New York Attorney General Letitia James has launched a criminal probe into the Trump Organization, her office said, widening a civil investigation into the former president’s financial dealings that began in 2019.
“We have informed the Trump Organization that our investigation into the Organization is no longer purely civil in nature,” a spokesperson for James’ office, Fabien Levy, said in a statement to media outlets on Tuesday.
We are now actively investigating the Trump Organization in a criminal capacity, along with the Manhattan DA. We have no additional comment.
While it remains unclear what criminal matters the AG has in mind, the announcement comes more than two years after her office opened a probe into Donald Trump’s business empire, at which point he was still in office. According to James, the investigation began after Michael Cohen, a former Trump attorney, testified to lawmakers that the then-president had deliberately “inflated the values of his assets” in financial statements in order to “obtain favorable terms for loans and insurance coverage.”
James has since filed a lawsuit looking to compel the Trump Organization to comply with subpoenas related to the investigation, accusing it of stalling and withholding documents, but until Tuesday had not spoken of any criminal aspect of the probe. However, Manhattan District Attorney Cyrus Vance Jr., who led a separate investigation into the Trump Organization, claimed in court documents last year that his office was looking into “protracted criminal conduct.”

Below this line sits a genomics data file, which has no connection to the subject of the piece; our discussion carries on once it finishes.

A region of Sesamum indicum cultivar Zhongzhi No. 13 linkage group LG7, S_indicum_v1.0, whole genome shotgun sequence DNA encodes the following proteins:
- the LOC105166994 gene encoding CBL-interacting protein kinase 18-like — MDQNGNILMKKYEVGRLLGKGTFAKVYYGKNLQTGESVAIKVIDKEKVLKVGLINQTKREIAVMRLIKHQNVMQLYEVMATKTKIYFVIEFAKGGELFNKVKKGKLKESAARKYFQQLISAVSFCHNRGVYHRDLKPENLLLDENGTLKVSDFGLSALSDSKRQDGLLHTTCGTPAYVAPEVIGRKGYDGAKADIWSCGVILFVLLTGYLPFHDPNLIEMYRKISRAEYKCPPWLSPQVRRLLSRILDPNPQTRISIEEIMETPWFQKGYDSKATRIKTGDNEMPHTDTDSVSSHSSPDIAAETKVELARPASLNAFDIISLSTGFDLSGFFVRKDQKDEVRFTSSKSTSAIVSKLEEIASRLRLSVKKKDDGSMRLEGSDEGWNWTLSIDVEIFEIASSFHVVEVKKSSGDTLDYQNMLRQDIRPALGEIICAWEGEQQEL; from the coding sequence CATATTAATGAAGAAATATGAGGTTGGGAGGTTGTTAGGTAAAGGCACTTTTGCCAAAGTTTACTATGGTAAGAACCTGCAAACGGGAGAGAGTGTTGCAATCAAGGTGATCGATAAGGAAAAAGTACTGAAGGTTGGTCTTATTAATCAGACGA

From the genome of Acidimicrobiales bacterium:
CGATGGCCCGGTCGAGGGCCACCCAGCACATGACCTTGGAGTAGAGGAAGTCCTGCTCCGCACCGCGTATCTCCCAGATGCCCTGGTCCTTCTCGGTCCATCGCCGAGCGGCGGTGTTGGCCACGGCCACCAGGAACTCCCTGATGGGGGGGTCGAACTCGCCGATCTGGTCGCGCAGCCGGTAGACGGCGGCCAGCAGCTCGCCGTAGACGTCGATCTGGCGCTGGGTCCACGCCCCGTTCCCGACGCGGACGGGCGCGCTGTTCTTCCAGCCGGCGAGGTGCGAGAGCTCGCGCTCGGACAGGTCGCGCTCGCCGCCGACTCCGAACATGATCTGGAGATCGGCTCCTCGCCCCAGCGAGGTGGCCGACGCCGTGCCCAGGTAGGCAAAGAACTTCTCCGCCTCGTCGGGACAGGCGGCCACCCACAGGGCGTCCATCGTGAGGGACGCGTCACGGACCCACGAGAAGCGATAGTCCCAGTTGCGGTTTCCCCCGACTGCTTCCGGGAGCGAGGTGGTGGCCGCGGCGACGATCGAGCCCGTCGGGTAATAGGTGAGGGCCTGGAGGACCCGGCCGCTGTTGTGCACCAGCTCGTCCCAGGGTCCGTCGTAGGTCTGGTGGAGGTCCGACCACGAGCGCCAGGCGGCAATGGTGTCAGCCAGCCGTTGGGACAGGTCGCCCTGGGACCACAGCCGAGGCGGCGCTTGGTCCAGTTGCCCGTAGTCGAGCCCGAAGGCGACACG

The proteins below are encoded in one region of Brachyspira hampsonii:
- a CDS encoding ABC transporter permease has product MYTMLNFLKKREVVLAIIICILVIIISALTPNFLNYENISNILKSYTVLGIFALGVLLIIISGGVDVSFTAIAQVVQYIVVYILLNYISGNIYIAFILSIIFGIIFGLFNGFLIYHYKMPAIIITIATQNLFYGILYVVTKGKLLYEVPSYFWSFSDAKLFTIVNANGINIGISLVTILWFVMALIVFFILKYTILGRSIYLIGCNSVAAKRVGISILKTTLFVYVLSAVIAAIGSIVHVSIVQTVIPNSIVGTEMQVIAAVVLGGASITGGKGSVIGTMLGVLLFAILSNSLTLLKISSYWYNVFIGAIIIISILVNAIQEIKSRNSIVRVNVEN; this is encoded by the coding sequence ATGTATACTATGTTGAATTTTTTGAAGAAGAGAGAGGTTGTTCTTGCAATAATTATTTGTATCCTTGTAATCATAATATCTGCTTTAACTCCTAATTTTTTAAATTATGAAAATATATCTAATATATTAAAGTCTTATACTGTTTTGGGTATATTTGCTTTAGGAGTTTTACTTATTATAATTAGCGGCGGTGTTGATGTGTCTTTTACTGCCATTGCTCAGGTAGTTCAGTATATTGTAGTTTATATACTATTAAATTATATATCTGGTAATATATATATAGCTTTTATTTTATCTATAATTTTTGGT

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Though the Trump Organization has yet to comment on the latest announcement, Trump himself has previously denied any wrongdoing, also accusing the AG of “politically motivated harassment” following a separate lawsuit that centered on his now-defunct charitable foundation. That case – which concluded with a judge ordering Trump to pay out $2 million to various charities as a fine for misusing the foundation – was hailed by James as a “major victory.”
In an effort to dodge the crackdown, NRA filed for bankruptcy in New York hoping to reincorporate in Texas, but a Texas judge rejected the case earlier this month, claiming the NRA bid for Chapter 11 bankruptcy protection was filed in bad faith.
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